Two-year-old becoming aggressive during play dates

Q: What are some ways to address a two-year-old boy pulling my three-year-old daughter’s hair, taking and throwing her toys, and yelling at her during play dates at our house?

A: For a two-year-old, redirection, distraction, and supervision are often your best tools since self-discipline is still a long way off. When it comes to physical harm, prevention is your best bet, which may require gently and firmly removing hard toys or separating the children, which I know can be disappointing on a play date when the goal is for children to play and parents to visit.

There could be several reasons behind your guest’s aggression, such as over-stimulation, desire for attention if his mother is engaged with you, a lack of communication skills to express his wants, etc. While most of the behavior intervention will probably come from his mother, you can still help by offering calming activities (e.g., play dough, puzzles, blocks, books, music), giving the children space from each other, keeping the play date short, and making sure the accessible toys have adequate pieces for both children. While sharing is an important skill to practice, the earliest play dates with their abundance of new stimuli aren’t always the best opportunity.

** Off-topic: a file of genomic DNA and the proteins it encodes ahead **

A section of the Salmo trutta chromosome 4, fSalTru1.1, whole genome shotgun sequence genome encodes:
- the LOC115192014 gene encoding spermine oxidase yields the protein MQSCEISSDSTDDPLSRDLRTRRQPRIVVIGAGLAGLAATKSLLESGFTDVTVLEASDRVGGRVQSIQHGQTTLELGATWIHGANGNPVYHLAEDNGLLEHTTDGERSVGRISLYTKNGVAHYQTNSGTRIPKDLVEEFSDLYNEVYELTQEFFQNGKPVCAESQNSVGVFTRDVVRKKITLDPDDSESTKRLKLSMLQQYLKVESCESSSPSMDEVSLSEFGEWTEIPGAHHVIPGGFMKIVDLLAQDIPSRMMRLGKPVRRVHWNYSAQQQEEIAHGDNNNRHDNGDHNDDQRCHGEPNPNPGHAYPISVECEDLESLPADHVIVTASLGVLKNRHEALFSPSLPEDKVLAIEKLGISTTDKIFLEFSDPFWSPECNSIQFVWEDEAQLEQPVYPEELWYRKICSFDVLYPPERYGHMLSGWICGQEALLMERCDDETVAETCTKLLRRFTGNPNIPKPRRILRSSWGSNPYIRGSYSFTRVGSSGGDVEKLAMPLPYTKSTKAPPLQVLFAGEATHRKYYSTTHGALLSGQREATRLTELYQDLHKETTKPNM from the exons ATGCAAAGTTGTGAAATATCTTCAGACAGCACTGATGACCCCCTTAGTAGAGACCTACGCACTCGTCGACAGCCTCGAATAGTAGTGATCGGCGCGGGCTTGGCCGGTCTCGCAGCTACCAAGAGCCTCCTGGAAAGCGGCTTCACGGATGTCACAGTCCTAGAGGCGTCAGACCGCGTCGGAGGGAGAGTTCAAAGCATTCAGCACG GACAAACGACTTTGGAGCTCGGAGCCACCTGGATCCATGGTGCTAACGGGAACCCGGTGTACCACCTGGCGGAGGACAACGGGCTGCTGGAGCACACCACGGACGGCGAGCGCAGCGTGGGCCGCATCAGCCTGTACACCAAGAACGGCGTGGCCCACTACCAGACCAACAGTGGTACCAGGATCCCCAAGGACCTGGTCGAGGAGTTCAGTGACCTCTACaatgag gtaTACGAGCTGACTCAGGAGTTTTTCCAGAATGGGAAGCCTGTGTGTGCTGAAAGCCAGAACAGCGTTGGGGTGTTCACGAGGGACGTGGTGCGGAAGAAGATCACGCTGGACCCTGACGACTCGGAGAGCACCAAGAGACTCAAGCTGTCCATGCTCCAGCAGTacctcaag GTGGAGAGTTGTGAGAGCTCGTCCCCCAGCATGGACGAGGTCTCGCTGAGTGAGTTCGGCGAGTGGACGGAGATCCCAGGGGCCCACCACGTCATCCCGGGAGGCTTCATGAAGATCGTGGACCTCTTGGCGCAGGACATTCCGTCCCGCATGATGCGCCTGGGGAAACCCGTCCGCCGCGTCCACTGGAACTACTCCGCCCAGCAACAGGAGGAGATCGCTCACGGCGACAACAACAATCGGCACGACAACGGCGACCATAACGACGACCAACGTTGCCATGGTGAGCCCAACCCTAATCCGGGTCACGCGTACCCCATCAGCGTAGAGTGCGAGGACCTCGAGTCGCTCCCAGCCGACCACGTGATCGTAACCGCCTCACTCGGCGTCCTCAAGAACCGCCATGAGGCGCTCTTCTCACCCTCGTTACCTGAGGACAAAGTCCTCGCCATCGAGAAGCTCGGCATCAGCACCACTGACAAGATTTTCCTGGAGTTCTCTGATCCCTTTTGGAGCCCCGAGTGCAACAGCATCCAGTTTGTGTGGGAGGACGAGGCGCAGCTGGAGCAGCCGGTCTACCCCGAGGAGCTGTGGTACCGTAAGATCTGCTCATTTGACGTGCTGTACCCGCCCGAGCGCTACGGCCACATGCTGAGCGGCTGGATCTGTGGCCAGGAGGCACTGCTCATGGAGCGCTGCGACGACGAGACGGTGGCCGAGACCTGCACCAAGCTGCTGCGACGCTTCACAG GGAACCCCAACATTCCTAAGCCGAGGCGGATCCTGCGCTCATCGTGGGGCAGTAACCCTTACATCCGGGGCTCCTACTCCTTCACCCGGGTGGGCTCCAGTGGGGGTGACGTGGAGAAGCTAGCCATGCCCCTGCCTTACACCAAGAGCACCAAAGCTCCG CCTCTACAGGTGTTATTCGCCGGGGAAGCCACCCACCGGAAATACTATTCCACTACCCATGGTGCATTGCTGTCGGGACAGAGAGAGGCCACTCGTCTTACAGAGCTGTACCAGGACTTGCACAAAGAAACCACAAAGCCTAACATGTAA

Though it’s important to protect your young daughter from harm, it’s also important to empower her since she’ll run into similar circumstances throughout her childhood. I suggest teaching her some simple skills, such as putting out her hand in a stop signal and saying, “Please stop,” in a firm voice, leaving the room, and advocating for herself (e.g., “I’m not done with that.”) All these skills are important to practice out of the moment, but in the moment, you can still teach her, by saying, “Hmm. He took your toy and you weren’t done with it. What could you do?” If she doesn’t have ideas at first even after outside coaching (very likely if her emotions are heightened), you could model your thought process in coming up with some yourself.

If she can learn the skills to advocate for herself, she’ll build resilience, one of the most important qualities for developing the characteristics you want for her as an adult.

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